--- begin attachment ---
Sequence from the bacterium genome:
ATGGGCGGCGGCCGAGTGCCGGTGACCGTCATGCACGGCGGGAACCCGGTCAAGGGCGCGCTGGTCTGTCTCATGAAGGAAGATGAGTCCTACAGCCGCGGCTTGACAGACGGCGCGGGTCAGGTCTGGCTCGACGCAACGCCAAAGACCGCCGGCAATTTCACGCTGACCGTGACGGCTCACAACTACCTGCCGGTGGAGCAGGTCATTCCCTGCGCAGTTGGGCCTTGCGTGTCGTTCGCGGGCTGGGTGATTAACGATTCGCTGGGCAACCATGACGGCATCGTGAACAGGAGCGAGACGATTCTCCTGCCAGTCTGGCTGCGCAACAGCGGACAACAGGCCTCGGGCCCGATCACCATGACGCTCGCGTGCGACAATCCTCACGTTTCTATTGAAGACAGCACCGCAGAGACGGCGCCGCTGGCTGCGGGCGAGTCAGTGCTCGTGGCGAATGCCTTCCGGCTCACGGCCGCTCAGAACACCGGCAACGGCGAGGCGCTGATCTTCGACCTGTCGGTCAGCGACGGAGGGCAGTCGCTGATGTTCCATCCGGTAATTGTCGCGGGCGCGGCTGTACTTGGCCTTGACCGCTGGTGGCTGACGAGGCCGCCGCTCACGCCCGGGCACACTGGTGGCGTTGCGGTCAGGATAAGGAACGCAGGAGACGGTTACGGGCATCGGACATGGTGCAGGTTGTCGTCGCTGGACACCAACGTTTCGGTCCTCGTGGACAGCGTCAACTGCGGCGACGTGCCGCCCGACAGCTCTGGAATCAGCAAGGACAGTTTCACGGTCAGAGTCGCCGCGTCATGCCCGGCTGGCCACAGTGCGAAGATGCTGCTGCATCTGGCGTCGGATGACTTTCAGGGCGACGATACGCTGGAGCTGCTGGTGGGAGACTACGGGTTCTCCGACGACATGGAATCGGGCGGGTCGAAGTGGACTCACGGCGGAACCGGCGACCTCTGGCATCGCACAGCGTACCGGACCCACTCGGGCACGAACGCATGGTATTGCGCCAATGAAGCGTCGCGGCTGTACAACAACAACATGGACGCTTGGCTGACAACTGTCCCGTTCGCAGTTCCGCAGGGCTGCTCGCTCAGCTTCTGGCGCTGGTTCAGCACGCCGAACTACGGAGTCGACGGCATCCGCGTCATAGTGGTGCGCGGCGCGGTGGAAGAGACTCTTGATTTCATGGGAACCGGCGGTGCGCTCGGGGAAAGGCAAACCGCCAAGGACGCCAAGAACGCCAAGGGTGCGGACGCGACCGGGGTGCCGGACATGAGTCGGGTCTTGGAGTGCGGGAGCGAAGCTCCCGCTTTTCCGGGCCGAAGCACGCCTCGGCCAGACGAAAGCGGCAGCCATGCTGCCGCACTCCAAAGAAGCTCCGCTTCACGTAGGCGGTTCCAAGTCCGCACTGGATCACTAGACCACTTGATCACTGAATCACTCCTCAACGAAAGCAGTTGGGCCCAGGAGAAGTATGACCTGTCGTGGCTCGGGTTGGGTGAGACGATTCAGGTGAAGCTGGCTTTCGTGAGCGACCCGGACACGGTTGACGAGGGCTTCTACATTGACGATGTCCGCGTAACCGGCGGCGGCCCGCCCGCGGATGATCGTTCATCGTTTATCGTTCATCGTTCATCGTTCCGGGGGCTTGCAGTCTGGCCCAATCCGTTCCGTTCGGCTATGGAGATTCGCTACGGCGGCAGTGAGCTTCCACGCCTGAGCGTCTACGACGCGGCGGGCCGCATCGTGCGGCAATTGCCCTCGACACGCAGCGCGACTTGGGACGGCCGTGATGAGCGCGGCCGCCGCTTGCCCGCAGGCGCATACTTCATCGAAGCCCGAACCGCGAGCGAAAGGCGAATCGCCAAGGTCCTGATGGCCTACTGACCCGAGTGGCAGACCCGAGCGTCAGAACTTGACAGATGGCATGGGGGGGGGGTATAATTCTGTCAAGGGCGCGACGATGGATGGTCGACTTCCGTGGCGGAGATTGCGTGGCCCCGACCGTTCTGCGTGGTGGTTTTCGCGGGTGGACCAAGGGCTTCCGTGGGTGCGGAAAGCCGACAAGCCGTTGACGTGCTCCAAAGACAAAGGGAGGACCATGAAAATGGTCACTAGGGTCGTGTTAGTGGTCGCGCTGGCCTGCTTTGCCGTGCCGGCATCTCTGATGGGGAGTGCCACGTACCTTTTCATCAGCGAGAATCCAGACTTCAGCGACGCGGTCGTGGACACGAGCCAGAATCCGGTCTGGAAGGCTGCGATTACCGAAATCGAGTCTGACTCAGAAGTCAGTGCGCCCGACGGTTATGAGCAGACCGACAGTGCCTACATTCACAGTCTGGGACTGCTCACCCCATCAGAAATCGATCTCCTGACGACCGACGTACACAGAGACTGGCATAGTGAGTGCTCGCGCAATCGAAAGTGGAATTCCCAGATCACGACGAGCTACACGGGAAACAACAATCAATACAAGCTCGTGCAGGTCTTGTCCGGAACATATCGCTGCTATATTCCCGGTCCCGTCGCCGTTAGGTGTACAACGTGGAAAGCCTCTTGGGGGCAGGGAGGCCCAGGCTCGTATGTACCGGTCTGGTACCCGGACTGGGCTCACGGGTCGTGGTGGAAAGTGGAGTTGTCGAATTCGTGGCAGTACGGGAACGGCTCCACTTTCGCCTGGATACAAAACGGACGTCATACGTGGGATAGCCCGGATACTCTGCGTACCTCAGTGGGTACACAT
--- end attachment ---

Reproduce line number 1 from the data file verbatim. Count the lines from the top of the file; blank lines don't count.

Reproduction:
Sequence from the bacterium genome: